Date of Award
Dr. Carla Penz
Dr. Phil DeVries
Dr. Simon Lailvaux
This study examined variation in ectoparasite density and grooming behavior of naturally occurring white-tailed deer (Odocoileus virginianus) in southwest Alabama. Stimulus-driven grooming as well as the intraspecific body size and vigilance principles of programmed grooming were tested. During the rut, males had a higher average tick (Ixodidae) density than females and exhibited complete separation of tick parasitism between non-rutting and rutting periods, supporting the vigilance principle. Stimulus-driven grooming was supported, as both fawns and yearlings had significantly higher fly (Hippoboscidae) and combined fly/tick densities than adults, and fawns oral groomed at a significantly higher rate than adults, even in the absence of allogrooming. Programmed and stimulus-driven grooming of deer examined in this study were not mutually exclusive but ectoparasite dependent.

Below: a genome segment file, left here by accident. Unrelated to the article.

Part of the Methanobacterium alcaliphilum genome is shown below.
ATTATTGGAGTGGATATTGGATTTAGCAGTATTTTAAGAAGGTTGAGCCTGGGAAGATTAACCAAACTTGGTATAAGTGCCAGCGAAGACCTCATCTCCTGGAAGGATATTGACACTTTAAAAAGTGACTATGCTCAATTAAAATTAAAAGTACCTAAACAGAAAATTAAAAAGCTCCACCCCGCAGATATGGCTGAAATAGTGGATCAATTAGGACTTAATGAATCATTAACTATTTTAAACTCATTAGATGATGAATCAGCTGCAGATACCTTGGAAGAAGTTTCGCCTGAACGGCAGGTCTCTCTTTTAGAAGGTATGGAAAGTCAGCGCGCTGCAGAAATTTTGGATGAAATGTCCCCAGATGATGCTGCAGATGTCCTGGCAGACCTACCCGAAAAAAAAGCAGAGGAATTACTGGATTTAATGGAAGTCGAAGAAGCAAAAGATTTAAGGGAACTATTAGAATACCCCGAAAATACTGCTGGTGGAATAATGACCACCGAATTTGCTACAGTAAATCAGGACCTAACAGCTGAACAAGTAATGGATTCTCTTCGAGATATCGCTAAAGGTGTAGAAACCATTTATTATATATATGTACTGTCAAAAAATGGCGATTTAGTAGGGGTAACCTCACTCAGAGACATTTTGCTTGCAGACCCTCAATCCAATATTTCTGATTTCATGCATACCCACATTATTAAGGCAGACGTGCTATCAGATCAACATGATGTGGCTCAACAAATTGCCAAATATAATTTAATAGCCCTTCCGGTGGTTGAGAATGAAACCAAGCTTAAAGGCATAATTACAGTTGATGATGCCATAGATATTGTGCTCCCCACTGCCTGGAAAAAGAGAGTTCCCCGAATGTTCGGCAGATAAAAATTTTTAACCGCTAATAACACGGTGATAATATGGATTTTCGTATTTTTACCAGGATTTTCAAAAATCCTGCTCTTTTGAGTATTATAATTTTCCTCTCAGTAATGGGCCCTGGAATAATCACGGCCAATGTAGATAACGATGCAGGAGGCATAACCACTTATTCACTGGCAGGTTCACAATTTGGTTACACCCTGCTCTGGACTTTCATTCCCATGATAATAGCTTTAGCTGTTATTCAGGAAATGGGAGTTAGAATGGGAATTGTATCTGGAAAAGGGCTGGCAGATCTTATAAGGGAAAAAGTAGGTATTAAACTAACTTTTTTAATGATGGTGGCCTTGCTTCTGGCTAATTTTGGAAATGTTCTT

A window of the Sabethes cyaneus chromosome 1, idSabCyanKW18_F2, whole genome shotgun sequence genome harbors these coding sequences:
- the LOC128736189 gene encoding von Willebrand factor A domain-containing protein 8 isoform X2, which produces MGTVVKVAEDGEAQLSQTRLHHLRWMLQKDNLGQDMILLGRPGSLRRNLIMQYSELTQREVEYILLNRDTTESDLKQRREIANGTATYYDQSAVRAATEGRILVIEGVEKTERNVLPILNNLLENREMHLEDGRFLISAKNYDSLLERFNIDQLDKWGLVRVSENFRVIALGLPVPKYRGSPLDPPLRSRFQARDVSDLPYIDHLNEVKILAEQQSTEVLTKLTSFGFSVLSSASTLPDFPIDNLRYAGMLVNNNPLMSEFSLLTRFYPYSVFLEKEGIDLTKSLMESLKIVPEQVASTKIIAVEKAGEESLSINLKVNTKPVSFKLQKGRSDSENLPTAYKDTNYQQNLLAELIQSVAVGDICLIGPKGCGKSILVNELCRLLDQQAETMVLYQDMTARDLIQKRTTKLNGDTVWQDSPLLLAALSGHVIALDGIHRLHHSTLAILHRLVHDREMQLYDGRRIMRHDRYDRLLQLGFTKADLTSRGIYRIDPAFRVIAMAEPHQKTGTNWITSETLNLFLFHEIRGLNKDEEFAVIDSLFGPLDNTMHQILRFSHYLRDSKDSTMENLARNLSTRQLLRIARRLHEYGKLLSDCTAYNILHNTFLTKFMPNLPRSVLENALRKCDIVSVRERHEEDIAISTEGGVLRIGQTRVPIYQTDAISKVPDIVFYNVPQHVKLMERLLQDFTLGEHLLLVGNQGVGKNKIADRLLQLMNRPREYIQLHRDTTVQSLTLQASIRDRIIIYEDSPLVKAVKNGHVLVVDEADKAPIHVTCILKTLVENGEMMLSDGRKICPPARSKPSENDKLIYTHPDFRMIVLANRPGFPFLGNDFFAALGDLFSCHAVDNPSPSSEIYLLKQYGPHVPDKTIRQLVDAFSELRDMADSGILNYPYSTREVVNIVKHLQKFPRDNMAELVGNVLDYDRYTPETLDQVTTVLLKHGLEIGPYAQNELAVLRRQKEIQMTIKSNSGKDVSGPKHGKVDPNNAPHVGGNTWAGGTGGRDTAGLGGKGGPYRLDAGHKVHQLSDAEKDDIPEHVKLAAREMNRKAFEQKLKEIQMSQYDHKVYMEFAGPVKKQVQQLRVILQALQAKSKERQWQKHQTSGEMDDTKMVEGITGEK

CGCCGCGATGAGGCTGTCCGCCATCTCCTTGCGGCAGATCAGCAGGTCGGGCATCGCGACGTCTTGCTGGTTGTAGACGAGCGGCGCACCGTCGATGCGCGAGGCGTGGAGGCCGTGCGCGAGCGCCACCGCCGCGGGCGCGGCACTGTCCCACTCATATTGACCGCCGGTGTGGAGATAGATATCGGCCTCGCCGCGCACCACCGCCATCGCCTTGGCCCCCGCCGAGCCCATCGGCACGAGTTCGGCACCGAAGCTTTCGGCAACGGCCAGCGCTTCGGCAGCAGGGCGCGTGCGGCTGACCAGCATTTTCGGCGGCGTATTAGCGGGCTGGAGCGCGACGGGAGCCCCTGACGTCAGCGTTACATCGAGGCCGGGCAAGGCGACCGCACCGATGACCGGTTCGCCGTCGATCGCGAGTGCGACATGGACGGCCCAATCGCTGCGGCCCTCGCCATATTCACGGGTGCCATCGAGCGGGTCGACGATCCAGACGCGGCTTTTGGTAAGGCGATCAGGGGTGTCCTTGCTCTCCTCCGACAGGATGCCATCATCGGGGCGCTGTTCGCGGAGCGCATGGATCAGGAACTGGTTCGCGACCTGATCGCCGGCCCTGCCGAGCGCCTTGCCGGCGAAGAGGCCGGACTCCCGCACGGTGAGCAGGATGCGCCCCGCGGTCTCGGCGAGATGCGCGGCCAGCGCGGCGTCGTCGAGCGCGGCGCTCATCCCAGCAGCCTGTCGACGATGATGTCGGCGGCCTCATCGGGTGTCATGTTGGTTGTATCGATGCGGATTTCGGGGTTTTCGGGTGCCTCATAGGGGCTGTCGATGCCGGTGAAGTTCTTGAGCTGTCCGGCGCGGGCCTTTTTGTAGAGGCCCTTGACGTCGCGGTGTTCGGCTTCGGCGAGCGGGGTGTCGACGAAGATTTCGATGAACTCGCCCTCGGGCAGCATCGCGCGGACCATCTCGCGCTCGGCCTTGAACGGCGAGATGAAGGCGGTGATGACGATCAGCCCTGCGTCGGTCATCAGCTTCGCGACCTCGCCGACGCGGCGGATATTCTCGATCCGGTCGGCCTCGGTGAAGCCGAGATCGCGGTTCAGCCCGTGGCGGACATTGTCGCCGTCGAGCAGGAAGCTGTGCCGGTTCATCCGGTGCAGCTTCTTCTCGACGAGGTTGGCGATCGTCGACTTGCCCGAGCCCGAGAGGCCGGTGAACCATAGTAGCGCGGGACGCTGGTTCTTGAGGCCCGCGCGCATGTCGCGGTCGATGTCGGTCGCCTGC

Heine, Kyle, "Chasin’ Tail in Southern Alabama: Delineating Programmed and Stimulus-driven Grooming in Odocoileus virginianus" (2015). University of New Orleans Theses and Dissertations. 2038.